Skip to main content

Assessment of the potential impact of resolving drug-related problems by clinical pharmacists in Japan: a retrospective observational study

Abstract

Background

Clinical pharmacists play a role in limiting the disadvantages of pharmacotherapy for patients by detecting and resolving drug-related problems (DRPs) through medication reviews. Although their contributions to patient care have been analyzed and understood in various countries, the role of Japanese clinical pharmacists in this context remains to be clearly elucidated. Thus, in this study, we aimed to elucidate the detection of DRPs by clinical pharmacists and determine the potential impact of pharmacist interventions in Japan.

Methods

This study was conducted in a 273-bed hospital and targeted hospitalized patients over a period of 6 months. DRPs detected by clinical pharmacists during the study period were investigated and classified into 10 types. Furthermore, medications were categorized according to the Anatomical Therapeutic Chemical classification. A review committee consisting of two pharmacists independently reviewed the pharmacist interventions on a six-point scale (extremely significant, very significant, significant, somewhat significant, no significance, adverse significance) according to the potential impact on patient care.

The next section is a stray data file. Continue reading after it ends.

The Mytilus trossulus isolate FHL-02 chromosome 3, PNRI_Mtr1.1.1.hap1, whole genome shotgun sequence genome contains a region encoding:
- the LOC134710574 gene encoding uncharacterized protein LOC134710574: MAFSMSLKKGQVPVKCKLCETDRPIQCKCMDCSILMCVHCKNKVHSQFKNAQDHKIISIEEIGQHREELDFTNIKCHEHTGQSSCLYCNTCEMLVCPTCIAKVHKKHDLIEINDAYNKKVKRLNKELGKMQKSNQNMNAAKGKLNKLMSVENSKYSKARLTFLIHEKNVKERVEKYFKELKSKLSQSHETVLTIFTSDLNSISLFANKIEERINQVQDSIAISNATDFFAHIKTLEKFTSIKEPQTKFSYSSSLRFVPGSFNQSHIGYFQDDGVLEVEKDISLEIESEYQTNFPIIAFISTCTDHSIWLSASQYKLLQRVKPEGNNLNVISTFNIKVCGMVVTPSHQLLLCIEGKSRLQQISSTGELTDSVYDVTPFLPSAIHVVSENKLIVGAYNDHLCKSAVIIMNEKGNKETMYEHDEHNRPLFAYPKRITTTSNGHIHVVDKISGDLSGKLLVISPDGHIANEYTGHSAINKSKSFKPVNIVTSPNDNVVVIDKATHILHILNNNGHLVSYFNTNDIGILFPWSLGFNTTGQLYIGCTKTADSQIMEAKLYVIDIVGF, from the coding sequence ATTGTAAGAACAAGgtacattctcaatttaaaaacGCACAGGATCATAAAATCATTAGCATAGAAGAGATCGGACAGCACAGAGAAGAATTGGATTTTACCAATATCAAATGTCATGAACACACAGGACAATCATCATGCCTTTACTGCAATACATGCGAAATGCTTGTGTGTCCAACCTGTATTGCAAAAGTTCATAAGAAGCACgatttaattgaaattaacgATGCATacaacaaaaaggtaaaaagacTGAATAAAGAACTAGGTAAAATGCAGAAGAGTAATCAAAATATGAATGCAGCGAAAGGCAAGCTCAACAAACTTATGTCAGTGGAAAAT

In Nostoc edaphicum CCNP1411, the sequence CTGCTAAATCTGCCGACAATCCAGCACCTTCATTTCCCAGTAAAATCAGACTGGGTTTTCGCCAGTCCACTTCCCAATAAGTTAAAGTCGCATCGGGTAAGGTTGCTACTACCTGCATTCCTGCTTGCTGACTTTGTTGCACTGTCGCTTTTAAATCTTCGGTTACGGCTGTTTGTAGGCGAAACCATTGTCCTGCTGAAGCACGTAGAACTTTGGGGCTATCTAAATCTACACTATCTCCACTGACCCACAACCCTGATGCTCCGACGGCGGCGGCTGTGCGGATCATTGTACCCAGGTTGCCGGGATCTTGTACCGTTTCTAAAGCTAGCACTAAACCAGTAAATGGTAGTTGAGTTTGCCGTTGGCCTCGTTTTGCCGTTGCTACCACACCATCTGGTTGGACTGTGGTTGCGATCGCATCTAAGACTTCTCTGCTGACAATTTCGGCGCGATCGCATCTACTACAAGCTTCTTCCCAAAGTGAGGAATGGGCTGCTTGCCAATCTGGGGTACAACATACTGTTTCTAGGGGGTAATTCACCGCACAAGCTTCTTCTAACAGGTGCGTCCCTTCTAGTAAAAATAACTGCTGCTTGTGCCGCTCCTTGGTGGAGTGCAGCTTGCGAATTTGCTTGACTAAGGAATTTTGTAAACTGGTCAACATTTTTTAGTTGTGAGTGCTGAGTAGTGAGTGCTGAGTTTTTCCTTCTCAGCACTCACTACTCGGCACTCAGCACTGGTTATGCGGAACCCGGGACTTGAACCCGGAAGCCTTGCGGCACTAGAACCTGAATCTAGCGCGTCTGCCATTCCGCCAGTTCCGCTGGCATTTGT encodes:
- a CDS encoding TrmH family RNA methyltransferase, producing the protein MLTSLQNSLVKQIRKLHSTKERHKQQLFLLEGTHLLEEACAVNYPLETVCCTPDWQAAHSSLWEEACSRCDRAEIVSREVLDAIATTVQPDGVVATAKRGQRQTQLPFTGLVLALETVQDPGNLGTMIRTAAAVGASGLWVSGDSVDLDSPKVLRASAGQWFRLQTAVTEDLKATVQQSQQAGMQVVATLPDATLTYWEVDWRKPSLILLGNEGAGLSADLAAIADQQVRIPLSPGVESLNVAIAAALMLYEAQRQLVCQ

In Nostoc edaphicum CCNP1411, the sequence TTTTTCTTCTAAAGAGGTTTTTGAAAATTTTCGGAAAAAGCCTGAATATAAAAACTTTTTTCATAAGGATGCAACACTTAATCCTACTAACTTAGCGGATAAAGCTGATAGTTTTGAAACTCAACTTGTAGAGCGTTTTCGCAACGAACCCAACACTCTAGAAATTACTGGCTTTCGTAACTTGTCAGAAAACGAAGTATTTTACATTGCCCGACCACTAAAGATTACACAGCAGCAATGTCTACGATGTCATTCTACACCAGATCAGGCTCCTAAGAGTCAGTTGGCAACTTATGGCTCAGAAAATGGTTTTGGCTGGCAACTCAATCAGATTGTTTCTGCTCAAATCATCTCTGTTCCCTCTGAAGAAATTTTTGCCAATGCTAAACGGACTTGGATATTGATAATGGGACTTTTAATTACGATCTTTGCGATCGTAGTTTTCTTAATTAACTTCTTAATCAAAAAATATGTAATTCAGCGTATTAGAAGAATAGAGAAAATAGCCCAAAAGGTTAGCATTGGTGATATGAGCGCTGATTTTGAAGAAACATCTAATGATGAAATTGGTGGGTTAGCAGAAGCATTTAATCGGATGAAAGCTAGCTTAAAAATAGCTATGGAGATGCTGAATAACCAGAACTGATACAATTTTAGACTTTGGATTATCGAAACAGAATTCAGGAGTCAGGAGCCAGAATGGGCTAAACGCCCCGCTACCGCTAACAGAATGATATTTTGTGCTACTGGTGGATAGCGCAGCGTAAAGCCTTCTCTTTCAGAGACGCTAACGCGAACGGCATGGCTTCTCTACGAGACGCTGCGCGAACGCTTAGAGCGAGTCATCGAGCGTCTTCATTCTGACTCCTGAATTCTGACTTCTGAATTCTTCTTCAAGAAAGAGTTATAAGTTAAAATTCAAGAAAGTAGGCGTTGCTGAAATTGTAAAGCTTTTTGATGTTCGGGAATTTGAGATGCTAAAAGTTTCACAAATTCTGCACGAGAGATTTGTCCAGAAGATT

Results

During the study period, 1711 patients (mean age: 71.2 years, 54.1% male) were included, and 2149 DRPs were detected (1.26 DRPs/patient). Pharmacists intervened in all the DRPs detected. The most common DRP was supratherapeutic dosage (19.3%), followed by untreated indication (18.1%). The most common medication classification causing DRPs was “Antiinfectives for Systemic Use” (25.1%), followed by “Alimentary Tract and Metabolism” (19.9%). Most of the pharmacist interventions (99.6%) were rated “somewhat significant” or more significant, of which 1.1% were rated “extremely significant,” and none were rated as “adverse significance.”

Conclusions

Our results show that in Japan, as in other countries, clinical pharmacists detect and resolve DRPs in hospitalized patients through medication review. Our findings also show that clinical pharmacists have a positive impact on patient care and suggest the need for their involvement.

Background

Drug-related problems (DRPs) are events or circumstances involving drug therapy that potentially or actually interfere with desired health outcomes [1]. DRPs are related to causes including the selection of the drug, drug form, and dosage schedule; treatment duration; logistics of the prescribing and dispensing process; way of drug administration; and patient behavior [1]. Over the past few decades, the number of drugs available on the market has increased markedly [2]. While this has expanded the scope of drug treatments it has also caused significant challenges in managing drug therapy. This may also be a possible cause of DRPs.

Medication review is a means of detecting and resolving DRPs and it is defined as “a structured evaluation of a patient’s medicines with the aim of optimizing medicines use and improving health outcomes. This entails detecting DRPs and recommending interventions” [3]. Medication review may be implemented as a self-review by the prescriber; however, it is generally implemented as an independent review by the pharmacist [4]. In hospitals, clinical pharmacists can make direct changes in treatment through interventions as part of a medication review. In other words, clinical pharmacists play a role in limiting the disadvantages of pharmacotherapy for patients.